Doctors work systematically to cover her with the grafts, starting with her thighs and working their way up to the chest, hands and arms and, later, face and neck. When the accident happened the burns were so severe the scars contracted her arms, hands and other areas. They had to be cut and stretched to allow for the new skin to bring flexibility.
Dr Mia: "So far so good, the skin is going on quite nicely."
Chantal: "Two hours have passed and doctors say they are thrilled with the way it went. Now it's a matter of waiting for Pippie to recover."
Anice: "It's like still praying, but it's not like, 'Please be with her'. It's like, 'Thank you God, thank you'."
In the week after the operation Pippie's story spread around the world, so much so that an international sigh of relief seemed to follow the first bandage change when Dr Mia declared the procedure a resounding success.
Dr Mia: "We are happy to say that about 90% of our skin graft has taken. We are very pleased to say it's been a long operation, but it's looking really good."
Her progress continued to gain momentum as, with each passing day, Pippie took a few more baby steps along the road to recovery.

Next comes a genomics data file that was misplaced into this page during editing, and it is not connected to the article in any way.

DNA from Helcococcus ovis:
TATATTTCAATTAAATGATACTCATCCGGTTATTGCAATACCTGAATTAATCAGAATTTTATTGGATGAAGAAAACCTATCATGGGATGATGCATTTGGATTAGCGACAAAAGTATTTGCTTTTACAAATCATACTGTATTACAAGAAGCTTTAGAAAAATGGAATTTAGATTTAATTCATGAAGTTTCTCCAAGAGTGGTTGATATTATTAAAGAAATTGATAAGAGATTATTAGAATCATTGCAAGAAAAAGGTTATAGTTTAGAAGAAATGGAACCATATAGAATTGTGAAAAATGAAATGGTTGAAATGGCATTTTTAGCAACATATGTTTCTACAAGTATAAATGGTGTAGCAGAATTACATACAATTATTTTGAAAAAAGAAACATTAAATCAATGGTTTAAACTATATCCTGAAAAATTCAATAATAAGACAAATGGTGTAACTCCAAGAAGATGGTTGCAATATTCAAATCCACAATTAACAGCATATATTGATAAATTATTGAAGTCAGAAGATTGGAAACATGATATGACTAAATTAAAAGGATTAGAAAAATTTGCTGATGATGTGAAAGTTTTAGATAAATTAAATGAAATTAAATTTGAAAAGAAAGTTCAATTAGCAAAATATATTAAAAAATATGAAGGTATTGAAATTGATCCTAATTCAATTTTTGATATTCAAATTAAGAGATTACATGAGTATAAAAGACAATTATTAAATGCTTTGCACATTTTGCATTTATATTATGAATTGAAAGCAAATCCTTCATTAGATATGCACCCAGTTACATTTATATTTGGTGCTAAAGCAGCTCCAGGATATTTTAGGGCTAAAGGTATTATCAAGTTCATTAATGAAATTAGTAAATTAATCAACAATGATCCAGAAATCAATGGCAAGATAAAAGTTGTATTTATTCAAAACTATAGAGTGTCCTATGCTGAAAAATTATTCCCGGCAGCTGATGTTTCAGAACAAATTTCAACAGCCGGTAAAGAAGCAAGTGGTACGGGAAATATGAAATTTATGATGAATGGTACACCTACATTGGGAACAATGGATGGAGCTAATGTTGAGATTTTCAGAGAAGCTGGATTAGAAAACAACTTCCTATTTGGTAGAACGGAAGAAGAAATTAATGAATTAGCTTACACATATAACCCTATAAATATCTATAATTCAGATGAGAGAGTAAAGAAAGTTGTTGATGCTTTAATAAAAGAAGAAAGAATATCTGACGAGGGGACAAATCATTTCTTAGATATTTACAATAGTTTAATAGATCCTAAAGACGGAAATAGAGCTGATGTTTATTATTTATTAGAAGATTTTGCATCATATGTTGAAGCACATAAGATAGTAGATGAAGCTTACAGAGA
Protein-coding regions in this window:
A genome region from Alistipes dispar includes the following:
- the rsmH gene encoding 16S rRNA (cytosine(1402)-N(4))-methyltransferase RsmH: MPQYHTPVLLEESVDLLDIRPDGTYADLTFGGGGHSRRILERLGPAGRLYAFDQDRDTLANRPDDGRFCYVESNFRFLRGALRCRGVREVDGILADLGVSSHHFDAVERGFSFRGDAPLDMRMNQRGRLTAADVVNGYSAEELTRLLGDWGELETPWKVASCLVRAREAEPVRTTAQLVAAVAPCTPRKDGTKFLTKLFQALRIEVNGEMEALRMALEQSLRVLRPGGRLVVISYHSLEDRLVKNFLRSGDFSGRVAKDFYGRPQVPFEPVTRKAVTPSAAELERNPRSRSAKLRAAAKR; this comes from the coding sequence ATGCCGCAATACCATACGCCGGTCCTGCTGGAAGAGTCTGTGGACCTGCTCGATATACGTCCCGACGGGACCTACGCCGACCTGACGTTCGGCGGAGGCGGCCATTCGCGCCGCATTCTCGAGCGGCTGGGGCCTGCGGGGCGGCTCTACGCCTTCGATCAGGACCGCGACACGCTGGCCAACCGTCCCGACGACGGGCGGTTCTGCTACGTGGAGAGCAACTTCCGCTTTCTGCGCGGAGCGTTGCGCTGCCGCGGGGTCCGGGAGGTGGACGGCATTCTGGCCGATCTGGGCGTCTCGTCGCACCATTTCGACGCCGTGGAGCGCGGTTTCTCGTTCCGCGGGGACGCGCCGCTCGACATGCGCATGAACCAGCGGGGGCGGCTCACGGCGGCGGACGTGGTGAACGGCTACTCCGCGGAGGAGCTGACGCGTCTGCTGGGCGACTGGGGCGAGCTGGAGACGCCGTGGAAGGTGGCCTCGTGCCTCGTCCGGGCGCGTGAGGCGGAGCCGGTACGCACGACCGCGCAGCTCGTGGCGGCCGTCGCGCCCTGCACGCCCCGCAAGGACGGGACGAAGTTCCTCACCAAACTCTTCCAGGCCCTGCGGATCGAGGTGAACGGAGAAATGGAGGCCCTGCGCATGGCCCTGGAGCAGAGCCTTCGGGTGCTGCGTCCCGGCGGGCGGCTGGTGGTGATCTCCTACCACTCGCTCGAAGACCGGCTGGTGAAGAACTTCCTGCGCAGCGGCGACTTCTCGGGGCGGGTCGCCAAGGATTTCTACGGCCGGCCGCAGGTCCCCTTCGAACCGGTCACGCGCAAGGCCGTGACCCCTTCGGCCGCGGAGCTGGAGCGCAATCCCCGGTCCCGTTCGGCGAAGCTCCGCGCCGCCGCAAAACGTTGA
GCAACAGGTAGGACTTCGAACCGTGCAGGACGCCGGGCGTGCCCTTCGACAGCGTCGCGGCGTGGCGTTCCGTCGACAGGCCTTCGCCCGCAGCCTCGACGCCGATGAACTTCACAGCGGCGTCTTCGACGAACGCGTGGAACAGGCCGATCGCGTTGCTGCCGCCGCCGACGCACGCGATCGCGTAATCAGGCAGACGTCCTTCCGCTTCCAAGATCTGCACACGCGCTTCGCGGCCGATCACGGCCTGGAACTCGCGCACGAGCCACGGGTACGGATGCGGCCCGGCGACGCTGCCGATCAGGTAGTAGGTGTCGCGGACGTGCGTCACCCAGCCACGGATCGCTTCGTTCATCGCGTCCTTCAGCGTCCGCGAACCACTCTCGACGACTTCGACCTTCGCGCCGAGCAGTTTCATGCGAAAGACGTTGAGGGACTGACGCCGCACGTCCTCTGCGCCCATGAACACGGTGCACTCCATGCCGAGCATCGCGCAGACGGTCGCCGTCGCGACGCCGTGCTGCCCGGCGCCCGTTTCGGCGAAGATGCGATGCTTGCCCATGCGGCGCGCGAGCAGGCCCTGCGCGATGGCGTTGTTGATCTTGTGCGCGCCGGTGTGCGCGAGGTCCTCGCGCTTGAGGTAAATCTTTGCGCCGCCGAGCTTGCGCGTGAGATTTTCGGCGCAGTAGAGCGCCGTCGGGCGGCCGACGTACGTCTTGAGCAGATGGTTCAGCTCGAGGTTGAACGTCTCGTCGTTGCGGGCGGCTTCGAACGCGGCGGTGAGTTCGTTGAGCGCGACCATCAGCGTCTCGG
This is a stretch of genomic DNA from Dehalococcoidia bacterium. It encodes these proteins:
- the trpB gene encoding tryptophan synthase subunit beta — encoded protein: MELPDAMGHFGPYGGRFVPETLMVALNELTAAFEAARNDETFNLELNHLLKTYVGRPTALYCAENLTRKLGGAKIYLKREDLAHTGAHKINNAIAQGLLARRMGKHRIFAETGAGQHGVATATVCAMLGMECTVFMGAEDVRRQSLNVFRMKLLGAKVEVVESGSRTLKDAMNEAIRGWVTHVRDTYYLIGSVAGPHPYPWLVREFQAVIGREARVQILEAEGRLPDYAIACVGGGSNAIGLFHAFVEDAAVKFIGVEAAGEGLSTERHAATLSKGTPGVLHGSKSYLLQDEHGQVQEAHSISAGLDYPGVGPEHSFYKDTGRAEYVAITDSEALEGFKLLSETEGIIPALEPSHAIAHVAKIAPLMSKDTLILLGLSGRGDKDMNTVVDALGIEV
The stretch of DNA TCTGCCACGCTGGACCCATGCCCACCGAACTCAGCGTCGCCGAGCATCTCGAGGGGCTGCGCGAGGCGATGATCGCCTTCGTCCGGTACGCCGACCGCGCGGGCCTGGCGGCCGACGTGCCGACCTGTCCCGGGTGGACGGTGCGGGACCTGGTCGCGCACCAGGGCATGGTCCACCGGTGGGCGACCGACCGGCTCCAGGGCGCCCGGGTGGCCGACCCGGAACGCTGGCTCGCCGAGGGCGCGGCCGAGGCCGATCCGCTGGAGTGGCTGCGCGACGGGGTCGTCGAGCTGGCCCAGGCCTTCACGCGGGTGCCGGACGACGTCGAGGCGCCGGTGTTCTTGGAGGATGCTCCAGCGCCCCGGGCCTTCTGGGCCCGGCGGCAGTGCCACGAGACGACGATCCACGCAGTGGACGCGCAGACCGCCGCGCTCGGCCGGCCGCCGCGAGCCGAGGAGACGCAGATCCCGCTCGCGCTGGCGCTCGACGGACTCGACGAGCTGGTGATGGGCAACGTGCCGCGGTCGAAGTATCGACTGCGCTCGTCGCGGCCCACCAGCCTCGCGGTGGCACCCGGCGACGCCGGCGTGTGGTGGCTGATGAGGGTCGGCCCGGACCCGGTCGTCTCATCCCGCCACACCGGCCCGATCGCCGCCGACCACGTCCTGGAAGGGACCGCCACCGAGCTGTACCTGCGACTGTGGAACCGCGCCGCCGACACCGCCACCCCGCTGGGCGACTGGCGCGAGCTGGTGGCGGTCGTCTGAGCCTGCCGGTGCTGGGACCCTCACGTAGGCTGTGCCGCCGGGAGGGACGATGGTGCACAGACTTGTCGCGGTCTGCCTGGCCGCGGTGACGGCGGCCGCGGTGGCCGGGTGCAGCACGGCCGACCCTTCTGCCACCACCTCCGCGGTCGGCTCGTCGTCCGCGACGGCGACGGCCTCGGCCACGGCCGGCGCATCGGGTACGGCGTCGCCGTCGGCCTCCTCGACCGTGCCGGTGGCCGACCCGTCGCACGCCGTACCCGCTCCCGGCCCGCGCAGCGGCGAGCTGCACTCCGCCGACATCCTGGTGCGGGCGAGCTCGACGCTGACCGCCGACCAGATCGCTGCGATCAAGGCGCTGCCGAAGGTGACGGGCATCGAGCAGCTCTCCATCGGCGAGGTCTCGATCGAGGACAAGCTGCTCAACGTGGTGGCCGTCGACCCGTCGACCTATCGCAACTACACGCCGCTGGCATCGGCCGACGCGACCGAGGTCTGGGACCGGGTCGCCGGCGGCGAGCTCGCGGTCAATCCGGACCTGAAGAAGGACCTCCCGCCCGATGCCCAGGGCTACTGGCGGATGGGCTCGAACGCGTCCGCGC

Chantal: "It is almost two weeks since Pippie's groundbreaking surgery that captured the hearts and minds of South Africans and around the world. We're here today to see how she's progressing."
Chantal: "Anice, have you noticed any changes?"
Anice: "This morning we took out the ventilator and there's already a big difference - she is moving so much more and everything. So I can't wait to see her in a few weeks' time."
A team of specialists and nurses take to the little survivor's isolation room in Paediatric ICU, where every bandage change means another crucial milestone reached.
Dr Mia: "I've removed the dressing and, if you look, you can see these are areas that we grafted and you can see the grafts are doing very well. I would say 10/10... that looks very good. We are cleaning the area very gently. We have to be very careful how we do it. We can't rub - it's more like a dabbing manoeuvre because we could still in theory pull all the skin off."
On her chest the large wounds show fantastic progress as blood vessels are clearly evident beneath the transparent new skin. Even the little hands, previously distorted by burn contractures, are looking much better. The new skin is most obvious over her thighs. And, probably most important of all, her face is healing well. It will take time for the grafts - for now as thin and transparent as a sheet of cling film - to thicken and pigment.
Dr Mia: "This is the best she has ever been. All her wounds are nicely covered and she has got skin covering those open burns, so this is a very different baby from the beginning."
Anice: "Yes, don't know how to say thank you any more... wish there [were] a better word and I just wish I could give everyone a hug. This journey has been tough and it's been traumatising and everything, but in the end you realise how much you can change for the good and keep going... how strong a mom really can be. And if you keep praying and hoping, something good will come. Never stop trying, that's the thing I learnt."